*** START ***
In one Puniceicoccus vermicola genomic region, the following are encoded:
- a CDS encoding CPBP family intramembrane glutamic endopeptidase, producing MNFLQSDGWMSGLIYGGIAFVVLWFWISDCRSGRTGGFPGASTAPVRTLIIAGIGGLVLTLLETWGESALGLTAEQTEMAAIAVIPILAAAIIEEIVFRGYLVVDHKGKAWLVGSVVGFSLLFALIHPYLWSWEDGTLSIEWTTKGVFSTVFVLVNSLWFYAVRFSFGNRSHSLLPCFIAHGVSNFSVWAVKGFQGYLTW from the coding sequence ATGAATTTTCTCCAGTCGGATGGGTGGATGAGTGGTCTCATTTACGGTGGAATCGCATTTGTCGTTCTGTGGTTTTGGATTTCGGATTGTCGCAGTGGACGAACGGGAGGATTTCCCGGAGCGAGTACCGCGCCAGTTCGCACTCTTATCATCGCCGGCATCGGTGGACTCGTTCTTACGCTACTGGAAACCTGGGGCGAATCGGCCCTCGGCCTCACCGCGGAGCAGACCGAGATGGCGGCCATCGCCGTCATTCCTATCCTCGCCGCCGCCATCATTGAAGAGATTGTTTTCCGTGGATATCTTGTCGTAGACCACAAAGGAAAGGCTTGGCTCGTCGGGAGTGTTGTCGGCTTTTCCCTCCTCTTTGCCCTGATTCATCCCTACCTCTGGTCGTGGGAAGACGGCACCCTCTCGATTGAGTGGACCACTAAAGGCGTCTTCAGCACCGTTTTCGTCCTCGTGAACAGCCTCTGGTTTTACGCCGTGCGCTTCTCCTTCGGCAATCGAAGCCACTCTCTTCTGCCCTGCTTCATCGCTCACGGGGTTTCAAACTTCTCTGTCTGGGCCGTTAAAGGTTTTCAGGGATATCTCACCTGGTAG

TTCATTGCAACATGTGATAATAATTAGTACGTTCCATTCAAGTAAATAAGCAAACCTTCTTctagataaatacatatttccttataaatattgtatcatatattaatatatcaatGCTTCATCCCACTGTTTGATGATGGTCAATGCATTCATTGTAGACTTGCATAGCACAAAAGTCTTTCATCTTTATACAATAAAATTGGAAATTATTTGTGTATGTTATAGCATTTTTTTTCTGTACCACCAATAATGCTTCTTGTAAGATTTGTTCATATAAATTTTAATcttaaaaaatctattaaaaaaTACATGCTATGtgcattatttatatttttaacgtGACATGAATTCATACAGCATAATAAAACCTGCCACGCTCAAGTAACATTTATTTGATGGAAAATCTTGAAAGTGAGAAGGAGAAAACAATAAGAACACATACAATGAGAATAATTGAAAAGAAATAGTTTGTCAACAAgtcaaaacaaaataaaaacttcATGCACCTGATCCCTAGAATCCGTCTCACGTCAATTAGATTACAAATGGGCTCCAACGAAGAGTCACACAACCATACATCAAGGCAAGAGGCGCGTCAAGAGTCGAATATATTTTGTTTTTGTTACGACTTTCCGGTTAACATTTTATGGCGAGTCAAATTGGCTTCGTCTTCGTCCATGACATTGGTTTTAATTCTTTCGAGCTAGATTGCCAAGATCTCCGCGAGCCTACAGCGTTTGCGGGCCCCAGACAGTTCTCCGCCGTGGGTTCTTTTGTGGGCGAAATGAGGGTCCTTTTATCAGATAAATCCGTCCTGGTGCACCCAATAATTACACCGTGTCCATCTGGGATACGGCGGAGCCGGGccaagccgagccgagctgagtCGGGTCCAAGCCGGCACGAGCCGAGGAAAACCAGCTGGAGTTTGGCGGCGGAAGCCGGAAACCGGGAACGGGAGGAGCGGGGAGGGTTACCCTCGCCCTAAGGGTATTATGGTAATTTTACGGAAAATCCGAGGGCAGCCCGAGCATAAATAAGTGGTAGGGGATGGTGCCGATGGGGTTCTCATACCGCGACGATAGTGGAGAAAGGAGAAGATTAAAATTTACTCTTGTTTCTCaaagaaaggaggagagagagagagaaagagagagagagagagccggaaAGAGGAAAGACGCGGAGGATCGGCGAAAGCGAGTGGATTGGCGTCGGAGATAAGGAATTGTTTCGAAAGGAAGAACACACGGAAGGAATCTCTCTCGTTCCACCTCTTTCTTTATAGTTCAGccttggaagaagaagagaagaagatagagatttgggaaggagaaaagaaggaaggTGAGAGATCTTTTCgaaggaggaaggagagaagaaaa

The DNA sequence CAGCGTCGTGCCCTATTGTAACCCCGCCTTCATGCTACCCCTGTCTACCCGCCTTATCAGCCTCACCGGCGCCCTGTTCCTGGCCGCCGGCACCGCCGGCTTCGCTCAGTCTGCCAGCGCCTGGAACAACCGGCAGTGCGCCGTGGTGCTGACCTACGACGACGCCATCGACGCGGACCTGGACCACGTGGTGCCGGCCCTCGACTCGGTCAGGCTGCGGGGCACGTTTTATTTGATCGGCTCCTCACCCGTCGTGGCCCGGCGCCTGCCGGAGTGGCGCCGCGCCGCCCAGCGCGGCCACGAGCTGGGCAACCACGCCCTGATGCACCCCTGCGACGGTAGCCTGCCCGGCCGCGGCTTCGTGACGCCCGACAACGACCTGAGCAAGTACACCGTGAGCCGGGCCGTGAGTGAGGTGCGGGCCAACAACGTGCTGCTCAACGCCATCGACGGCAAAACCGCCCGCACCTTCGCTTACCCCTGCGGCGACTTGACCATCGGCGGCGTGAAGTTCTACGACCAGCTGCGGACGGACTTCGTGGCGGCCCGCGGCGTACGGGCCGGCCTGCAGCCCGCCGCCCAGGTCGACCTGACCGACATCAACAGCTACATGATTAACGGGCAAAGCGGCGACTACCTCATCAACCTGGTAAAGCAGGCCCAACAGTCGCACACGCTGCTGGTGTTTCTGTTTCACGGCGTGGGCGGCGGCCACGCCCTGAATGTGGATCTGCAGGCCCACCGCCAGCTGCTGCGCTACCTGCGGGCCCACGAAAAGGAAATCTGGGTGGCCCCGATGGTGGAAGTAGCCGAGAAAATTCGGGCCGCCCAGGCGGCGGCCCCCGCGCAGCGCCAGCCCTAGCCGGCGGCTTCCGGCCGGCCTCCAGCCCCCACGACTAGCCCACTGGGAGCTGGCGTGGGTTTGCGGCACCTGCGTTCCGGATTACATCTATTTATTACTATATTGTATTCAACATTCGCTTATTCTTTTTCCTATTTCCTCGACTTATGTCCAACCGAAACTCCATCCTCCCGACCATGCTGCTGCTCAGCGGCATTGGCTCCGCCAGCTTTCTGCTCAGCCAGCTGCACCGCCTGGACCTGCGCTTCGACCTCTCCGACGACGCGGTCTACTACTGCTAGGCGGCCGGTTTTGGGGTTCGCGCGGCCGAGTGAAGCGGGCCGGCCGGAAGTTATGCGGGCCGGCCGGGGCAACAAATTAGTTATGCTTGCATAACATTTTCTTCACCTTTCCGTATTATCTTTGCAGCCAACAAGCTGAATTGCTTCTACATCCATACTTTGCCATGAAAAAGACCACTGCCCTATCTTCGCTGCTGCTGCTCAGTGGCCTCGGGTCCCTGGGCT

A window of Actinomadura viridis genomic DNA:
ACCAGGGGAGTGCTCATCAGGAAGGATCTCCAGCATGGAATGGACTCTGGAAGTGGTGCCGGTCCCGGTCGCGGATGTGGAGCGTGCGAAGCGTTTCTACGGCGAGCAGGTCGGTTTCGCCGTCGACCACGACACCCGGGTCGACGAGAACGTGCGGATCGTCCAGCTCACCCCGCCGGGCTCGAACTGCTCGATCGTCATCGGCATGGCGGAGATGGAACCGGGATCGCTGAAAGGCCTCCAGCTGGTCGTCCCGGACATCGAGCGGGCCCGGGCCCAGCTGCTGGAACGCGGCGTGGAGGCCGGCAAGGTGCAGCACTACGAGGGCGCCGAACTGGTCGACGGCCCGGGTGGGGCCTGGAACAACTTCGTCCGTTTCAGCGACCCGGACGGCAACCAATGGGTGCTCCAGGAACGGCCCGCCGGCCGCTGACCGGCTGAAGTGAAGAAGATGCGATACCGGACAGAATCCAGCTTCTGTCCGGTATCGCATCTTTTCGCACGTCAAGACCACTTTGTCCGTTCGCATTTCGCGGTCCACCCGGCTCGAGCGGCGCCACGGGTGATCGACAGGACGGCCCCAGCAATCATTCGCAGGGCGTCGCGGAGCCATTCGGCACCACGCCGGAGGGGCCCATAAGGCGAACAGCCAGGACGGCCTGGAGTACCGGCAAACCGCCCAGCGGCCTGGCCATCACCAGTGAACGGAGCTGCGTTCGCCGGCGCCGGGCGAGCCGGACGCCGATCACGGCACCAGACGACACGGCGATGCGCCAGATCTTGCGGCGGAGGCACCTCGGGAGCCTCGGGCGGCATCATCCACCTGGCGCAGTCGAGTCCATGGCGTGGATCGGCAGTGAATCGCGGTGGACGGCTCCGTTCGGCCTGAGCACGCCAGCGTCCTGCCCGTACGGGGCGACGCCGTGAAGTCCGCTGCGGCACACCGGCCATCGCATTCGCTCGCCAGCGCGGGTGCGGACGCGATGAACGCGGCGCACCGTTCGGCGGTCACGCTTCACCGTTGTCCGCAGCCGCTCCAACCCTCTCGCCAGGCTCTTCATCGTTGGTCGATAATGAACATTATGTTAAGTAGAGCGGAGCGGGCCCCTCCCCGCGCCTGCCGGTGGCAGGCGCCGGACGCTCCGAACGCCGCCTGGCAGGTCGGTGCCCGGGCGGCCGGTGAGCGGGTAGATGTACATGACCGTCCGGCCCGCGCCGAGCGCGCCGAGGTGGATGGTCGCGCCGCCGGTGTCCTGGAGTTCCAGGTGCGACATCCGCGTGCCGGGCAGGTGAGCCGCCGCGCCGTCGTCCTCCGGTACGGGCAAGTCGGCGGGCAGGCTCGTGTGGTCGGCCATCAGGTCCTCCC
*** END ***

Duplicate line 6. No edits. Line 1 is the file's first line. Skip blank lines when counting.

ACCAGGGGAGTGCTCATCAGGAAGGATCTCCAGCATGGAATGGACTCTGGAAGTGGTGCCGGTCCCGGTCGCGGATGTGGAGCGTGCGAAGCGTTTCTACGGCGAGCAGGTCGGTTTCGCCGTCGACCACGACACCCGGGTCGACGAGAACGTGCGGATCGTCCAGCTCACCCCGCCGGGCTCGAACTGCTCGATCGTCATCGGCATGGCGGAGATGGAACCGGGATCGCTGAAAGGCCTCCAGCTGGTCGTCCCGGACATCGAGCGGGCCCGGGCCCAGCTGCTGGAACGCGGCGTGGAGGCCGGCAAGGTGCAGCACTACGAGGGCGCCGAACTGGTCGACGGCCCGGGTGGGGCCTGGAACAACTTCGTCCGTTTCAGCGACCCGGACGGCAACCAATGGGTGCTCCAGGAACGGCCCGCCGGCCGCTGACCGGCTGAAGTGAAGAAGATGCGATACCGGACAGAATCCAGCTTCTGTCCGGTATCGCATCTTTTCGCACGTCAAGACCACTTTGTCCGTTCGCATTTCGCGGTCCACCCGGCTCGAGCGGCGCCACGGGTGATCGACAGGACGGCCCCAGCAATCATTCGCAGGGCGTCGCGGAGCCATTCGGCACCACGCCGGAGGGGCCCATAAGGCGAACAGCCAGGACGGCCTGGAGTACCGGCAAACCGCCCAGCGGCCTGGCCATCACCAGTGAACGGAGCTGCGTTCGCCGGCGCCGGGCGAGCCGGACGCCGATCACGGCACCAGACGACACGGCGATGCGCCAGATCTTGCGGCGGAGGCACCTCGGGAGCCTCGGGCGGCATCATCCACCTGGCGCAGTCGAGTCCATGGCGTGGATCGGCAGTGAATCGCGGTGGACGGCTCCGTTCGGCCTGAGCACGCCAGCGTCCTGCCCGTACGGGGCGACGCCGTGAAGTCCGCTGCGGCACACCGGCCATCGCATTCGCTCGCCAGCGCGGGTGCGGACGCGATGAACGCGGCGCACCGTTCGGCGGTCACGCTTCACCGTTGTCCGCAGCCGCTCCAACCCTCTCGCCAGGCTCTTCATCGTTGGTCGATAATGAACATTATGTTAAGTAGAGCGGAGCGGGCCCCTCCCCGCGCCTGCCGGTGGCAGGCGCCGGACGCTCCGAACGCCGCCTGGCAGGTCGGTGCCCGGGCGGCCGGTGAGCGGGTAGATGTACATGACCGTCCGGCCCGCGCCGAGCGCGCCGAGGTGGATGGTCGCGCCGCCGGTGTCCTGGAGTTCCAGGTGCGACATCCGCGTGCCGGGCAGGTGAGCCGCCGCGCCGTCGTCCTCCGGTACGGGCAAGTCGGCGGGCAGGCTCGTGTGGTCGGCCATCAGGTCCTCCC